27 November 2018

Greensleeves and the Flexibility of Kalimba Tablature

Written by Mark Holdaway, Posted in News and Announcements

Using the universal language of tine painting, Your 15-Note Alto or 17-Note Kalimba in C can read 8-Note Tablature!

Two years ago, I made a video demonstration of my kalimba tablature (which I originally created in 2004 to facilitate learning and sharing music on kalimba), playing Greensleeves on the 8-Note kalimba. The illustration at the top of this article is from that video. Three of the kalimba's tines were painted red, and the three corresponding columns in the tablature were also colored red - the tablature is a replica of the kalimba, and each column represents a different tine.

What if you loved "Greensleeves" and wanted to play it on your 17-Note kalimba? Is it even possible to transfer music for one kalimba to a different one? Generally, you cannot play 17-Note kalimba music on an 8-Note kalimba; it just doesn't have all the notes you likely need. But you can generally do the opposite, which is to play 8-Note kalimba music on your 17-Note kalimba... if one crucial thing is true: that the 17-Note has tines painted in the same logical scheme. And this is possible even though the 17-Note is in C and the 8-Note is in D. Tine painting can make all things possible!

 

Essentially every diatonic kalimba I own has tines painted in the scheme I just described. When I pick one up, I know exactly where I am on the kalimba just by looking at the colored tines. I know where to find all my notes, where to start a song. It's not totally universal, though - not every kalimba will fit into my tine-painting scheme. Some are idiosyncratic, and don't have painted tines - such as the Sansula or karimba. These are handled in different ways.

Now back to the 8-Note and its big brothers. If I know a song on the 8-Note kalimba, I can pick up a 15-Note or 17-Note kalimba and actually read the notes right off the 8-Note tablature. Both sonically and visually these kalimbas talk to each other.

You see, the notes of most 8-Note kalimbas are, from low to high: C D E F G A B C. These notes also happen to be the first eight notes of the 17-Note kalimba in C. Equally important: those notes are arranged exactly the same way, with the low note in the center, then alternating left-right-left-right as you go up the scale. And the clincher: in both the 8-Note kalimba and the 17-Note in C, the low D and E are painted, and the high C is painted. When these conditions are all met (as they are on every 17-Note Heart kalimba that we sell), you can transfer the notes from 8-Note tablature to the lower eight notes of the 17-Note.

If all the tines on a 17-Note are confusing you, get some little sticky notes, cut to size, and cover up the four left-most tines of your 17-Note, as well as the five right-most tines(as shown in the diagram below). What is left, the central eight notes, is a perfect match to the 8-Note kalimba.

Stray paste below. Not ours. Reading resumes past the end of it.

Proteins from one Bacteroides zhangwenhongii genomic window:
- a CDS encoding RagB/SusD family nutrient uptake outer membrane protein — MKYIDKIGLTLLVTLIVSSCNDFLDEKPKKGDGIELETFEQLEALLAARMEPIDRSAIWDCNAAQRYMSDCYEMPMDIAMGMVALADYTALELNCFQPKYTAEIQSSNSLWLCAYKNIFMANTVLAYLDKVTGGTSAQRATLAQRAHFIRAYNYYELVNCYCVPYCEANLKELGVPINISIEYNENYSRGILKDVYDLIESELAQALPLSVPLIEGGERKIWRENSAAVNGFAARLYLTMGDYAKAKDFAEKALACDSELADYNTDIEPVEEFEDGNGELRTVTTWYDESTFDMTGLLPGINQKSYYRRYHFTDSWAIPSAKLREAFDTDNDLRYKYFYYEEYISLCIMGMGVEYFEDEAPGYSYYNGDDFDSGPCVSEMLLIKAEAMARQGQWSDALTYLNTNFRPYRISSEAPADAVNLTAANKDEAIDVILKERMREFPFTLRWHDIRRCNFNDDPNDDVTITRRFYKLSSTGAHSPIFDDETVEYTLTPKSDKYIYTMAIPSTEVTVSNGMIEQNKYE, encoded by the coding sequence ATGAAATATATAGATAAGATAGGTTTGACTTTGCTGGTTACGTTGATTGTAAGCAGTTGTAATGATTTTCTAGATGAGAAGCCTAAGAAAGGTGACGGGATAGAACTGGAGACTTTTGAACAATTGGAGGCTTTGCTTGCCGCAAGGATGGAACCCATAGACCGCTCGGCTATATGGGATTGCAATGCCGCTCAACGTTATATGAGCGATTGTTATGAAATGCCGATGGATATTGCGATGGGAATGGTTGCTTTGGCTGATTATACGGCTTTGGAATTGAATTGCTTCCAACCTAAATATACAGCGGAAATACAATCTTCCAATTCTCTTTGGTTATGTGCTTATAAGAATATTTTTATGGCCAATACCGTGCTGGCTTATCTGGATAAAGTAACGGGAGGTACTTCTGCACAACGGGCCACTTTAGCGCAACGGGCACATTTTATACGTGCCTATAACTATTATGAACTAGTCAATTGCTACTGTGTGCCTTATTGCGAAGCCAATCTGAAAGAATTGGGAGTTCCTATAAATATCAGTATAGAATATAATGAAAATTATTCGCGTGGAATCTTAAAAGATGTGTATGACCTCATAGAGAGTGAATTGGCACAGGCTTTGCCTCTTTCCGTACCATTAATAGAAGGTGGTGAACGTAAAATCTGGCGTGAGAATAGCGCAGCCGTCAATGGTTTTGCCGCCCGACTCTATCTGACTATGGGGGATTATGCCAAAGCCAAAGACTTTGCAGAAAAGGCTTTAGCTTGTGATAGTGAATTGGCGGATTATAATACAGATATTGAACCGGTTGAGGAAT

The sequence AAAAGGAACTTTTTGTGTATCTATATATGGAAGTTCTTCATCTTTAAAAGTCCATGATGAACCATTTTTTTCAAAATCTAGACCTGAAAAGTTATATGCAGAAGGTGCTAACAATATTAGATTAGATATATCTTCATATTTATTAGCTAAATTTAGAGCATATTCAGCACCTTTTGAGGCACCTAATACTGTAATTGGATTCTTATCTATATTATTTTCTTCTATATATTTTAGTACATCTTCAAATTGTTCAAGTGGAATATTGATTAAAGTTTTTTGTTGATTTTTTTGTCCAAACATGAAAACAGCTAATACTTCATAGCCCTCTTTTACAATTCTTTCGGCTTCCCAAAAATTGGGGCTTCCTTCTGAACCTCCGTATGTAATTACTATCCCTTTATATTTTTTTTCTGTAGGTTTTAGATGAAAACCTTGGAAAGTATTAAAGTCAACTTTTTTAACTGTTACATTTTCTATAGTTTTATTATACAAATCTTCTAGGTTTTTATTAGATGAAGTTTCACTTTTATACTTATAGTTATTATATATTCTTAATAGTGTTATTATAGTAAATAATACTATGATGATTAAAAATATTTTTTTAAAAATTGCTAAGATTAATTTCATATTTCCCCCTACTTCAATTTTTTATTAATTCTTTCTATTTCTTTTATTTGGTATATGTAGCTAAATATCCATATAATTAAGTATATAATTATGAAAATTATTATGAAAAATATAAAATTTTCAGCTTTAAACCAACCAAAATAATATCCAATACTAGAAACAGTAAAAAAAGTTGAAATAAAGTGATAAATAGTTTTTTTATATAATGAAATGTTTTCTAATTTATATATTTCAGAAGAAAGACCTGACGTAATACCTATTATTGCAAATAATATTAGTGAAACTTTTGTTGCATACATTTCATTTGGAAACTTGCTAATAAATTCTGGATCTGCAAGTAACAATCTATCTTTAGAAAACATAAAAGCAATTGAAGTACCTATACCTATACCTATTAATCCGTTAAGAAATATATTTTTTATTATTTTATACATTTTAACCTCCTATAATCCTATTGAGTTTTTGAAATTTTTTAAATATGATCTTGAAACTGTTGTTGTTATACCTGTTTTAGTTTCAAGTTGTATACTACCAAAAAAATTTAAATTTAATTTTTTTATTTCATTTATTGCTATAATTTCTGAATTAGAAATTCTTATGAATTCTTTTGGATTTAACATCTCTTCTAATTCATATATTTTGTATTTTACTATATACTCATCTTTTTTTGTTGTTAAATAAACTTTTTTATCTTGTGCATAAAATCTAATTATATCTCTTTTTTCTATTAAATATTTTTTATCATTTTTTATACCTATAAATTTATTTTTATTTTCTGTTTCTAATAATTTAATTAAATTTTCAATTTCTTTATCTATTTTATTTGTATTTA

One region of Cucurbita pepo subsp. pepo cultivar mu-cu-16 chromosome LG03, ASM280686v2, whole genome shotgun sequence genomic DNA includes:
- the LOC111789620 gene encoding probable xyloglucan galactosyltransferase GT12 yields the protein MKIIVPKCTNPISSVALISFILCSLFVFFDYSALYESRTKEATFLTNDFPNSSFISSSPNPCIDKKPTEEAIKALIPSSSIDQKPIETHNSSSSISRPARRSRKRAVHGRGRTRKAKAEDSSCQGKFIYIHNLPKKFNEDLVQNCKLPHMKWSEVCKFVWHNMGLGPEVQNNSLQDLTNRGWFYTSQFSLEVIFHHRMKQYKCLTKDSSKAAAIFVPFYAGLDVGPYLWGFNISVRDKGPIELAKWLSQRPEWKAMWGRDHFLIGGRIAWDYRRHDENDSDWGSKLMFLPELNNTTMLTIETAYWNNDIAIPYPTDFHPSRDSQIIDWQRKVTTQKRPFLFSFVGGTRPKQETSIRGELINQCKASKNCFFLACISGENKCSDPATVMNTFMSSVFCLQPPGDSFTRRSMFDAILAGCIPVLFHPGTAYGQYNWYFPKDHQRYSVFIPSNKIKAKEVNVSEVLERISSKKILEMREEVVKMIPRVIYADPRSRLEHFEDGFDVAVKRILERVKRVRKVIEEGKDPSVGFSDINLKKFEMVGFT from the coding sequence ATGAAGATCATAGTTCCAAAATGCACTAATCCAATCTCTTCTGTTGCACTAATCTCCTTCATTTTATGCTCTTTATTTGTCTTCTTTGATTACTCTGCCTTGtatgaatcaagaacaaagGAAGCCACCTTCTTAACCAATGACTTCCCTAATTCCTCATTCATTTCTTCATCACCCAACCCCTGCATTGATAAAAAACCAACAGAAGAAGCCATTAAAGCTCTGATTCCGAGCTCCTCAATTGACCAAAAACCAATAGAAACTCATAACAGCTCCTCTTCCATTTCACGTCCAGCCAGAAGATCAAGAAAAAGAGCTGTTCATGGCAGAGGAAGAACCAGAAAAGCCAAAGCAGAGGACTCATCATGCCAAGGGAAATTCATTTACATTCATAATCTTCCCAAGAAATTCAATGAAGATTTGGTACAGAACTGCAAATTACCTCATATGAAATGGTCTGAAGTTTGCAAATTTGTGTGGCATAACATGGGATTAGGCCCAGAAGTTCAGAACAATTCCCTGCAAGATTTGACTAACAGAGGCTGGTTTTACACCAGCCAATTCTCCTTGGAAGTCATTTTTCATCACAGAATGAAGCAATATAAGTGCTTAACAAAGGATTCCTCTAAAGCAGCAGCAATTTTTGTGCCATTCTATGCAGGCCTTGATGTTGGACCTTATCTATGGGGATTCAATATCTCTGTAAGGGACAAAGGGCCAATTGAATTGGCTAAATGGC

The video at the bottom of this page was made with a Goshen kalimba in D which means it will sound different from the Alto in G or the 17-Note in C. However, the Goshen kalimba's notes are arranged the same way, with 1 in the center, and 2 a painted tine to the left, and 3 a painted tine to the right. Even though each tine is tuned up a whole step in the video relative to a C kalimba (C is the most common key for kalimbas these days), you can still use the tablature, because the tablature doesn't tell you which notes to play, but which tines to play. In this way it is a universal language.

eight 17

Pink sticky notes cover up the extraneous tines and there is that 8-note core!

So, again, whether you have an Alto kalimba in G or a 17-Note kalimba in C, the central 8-notes on each will have the same numbers and the same painting scheme as the 8-Note kalimba. You can physically (with sticky notes) or mentally cover up the tines outside the central 8, and you can use tablature for the 8-Note to play those two larger kalimbas. They may sound different but the map to playing the music is right there. And here's a trick to playing "Greensleeves" on a kalimba that isn't in the key of D: watch the video below and then turn off the sound and play it again. You will be able to follow along on your own instrument in its own key.

About the Author

Mark Holdaway

Mark Holdaway

Mark Holdaway has been playing kalimba for over 30 years.  He invented his kalimba tablature in 2004, and has been writing books and instructional materials for kalimba ever since.  His business, Kalimba Magic, is based on the simple proposition that the kalimba is a real musical instrument capable of greatness.  Mark's kalimba books are a down payment on this proposition.

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